‘Olé’ on stage

Sketch aims to educate

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Frederico Bartolo (left) portays Rapper Pitbull , and Lenard Jackson (right) portays singer Ne-Yo  while the dancers are bowing to them while performing "Give Me Everything"

Jazmine Gordon
Frederico Bartolo (left) portays Rapper Pitbull , and Lenard Jackson (right) portays singer Ne-Yo while the dancers are bowing to them while performing “Give Me Everything”

The Los Medanos College Drama Department is bringing the show “Olé for Hollywood” to the LMC community and will be performed at the Little Theater beginning Thursday, Oct. 15 at 7:30 p.m.

Outreach Director Tyrone Davis from the American Conservatory Theatre (ACT) in San Francisco will direct the show. The show will explore the stereotypes of Latino culture in the entertainment industry and pop culture.

“It explores everything from immigration to body image,” said Davis. “I hope this play can bridge a gap between people.”

“Olé for Hollywood” is a sketch comedy, set at an award show called the “Olé Awards” where every actor in the show will be portraying multiple characters such as Donald Chump or Antonio Bun-deras, which Drama student Claudia Vasquez will be portraying.

“Each character that comes out is presenting an award,” said LMC student Tiffanie Moore, “It’s like Saturday Night Live meets the Emmys.”

LMC student Lenard Jackson, who plays variety of characters such as Chris Shock and Kevin Hurt, brought up the issue of representation on television. Minorities are often portrayed in a stereotypical way and it can be hard for someone to identify with them.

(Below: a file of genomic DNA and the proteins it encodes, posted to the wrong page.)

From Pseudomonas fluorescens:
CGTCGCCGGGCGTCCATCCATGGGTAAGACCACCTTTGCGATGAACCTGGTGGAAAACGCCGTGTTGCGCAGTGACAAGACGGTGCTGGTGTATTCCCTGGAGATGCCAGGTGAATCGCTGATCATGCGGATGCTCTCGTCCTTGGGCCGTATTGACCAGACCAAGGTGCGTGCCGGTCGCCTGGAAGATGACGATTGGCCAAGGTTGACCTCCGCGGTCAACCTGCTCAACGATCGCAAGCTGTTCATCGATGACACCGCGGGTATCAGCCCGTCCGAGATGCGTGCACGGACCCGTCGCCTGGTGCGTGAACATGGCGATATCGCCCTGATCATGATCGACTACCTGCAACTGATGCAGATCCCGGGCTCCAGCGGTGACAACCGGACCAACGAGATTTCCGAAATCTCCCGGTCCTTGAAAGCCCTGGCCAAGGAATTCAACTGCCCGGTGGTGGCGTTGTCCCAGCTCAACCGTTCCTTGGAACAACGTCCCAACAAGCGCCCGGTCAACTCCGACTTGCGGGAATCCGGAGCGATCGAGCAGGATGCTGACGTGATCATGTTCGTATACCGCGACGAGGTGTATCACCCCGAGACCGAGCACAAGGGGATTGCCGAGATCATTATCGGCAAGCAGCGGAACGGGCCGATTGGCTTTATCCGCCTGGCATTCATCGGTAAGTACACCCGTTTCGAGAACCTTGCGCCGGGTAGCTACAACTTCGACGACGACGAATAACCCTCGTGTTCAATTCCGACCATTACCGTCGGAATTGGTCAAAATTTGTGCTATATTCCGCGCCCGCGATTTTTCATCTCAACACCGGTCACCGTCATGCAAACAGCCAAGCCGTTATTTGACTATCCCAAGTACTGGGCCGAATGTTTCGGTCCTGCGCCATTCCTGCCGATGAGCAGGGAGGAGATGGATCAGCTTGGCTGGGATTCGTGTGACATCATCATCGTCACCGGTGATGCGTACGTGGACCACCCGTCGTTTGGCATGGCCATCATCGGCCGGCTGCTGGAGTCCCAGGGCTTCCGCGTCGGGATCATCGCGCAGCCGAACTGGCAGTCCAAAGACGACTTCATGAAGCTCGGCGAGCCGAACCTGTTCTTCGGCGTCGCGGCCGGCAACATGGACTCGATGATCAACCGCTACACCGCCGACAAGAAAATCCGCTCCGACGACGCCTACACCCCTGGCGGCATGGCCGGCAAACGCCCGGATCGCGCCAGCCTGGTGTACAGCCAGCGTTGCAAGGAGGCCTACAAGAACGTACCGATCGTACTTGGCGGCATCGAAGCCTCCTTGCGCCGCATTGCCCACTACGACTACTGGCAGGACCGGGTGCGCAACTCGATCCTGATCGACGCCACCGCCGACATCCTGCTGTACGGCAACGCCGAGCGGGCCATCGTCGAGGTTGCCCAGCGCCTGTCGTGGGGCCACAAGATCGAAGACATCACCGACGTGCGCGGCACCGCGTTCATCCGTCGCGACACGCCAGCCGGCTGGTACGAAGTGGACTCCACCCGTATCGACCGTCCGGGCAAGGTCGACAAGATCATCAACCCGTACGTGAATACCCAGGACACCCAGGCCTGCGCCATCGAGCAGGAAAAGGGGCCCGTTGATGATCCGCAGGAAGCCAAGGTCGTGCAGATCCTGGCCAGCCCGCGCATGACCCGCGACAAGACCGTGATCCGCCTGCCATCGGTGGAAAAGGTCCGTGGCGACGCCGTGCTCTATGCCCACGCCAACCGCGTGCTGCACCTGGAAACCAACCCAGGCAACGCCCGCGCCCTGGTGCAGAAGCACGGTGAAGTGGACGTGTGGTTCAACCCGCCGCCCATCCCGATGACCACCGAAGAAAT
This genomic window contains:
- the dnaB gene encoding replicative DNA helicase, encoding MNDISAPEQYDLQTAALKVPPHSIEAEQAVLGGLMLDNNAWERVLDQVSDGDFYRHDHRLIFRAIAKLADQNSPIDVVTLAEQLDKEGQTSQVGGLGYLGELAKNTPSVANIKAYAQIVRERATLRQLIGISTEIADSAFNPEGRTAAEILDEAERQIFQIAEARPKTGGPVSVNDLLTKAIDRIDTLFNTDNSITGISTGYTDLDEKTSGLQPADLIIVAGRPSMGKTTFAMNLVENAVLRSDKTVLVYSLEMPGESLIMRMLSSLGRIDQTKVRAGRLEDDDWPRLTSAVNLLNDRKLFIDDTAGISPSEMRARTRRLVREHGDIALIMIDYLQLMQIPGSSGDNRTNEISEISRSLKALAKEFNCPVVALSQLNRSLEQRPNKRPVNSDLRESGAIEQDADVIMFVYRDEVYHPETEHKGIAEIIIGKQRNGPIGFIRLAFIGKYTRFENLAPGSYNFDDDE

“It’s a sketch comedy basically based around stereotypes and generalizations,” said LMC student Stephanie Lutz who is working on light and design for the show, “There’s some serious issues raised by the comedy itself.“

Written by actor and playwright, Cris Franco, the show has won an Honorable Mention for Best Ensemble at the Kennedy Center American College Theatre Festival (KCACTF) in 2006.

Franco has been brought to rehearsals to update the script with more current events and to write original material for the actors so that each person would have the opportunity to play major roles.

“If you are offended, it’s going to help you realize things that you need to change about yourself and things that you feel need to change about society,” said Drama student Robert Dunn.

A large majority of the show is based on stereotypes and current events involving race and are meant to be a reflection of the negative ways that the entertainment industry portrays minorities.

“We’re portraying truth as our society sees it,” said Dunn, “Expect to come and be offended, but it’ll be a good offended.”

“Olé for Hollywood” opens on Oct. 15 and runs through Oct. 16, 17, 19, 22, 23, 24 and 26 at 7:30 p.m. with an 11 a.m. matinee showing on Oct. 21.

Tickets will be $7 for students and those with military ID, $10 for the general public and $5 for middle school and high school students with an ID.

“When people leave here, they’re going to leave with knowledge,” said Kenny Purizaga, who will be playing award show host Cheech Marinjuana. “It’s education through comedy.”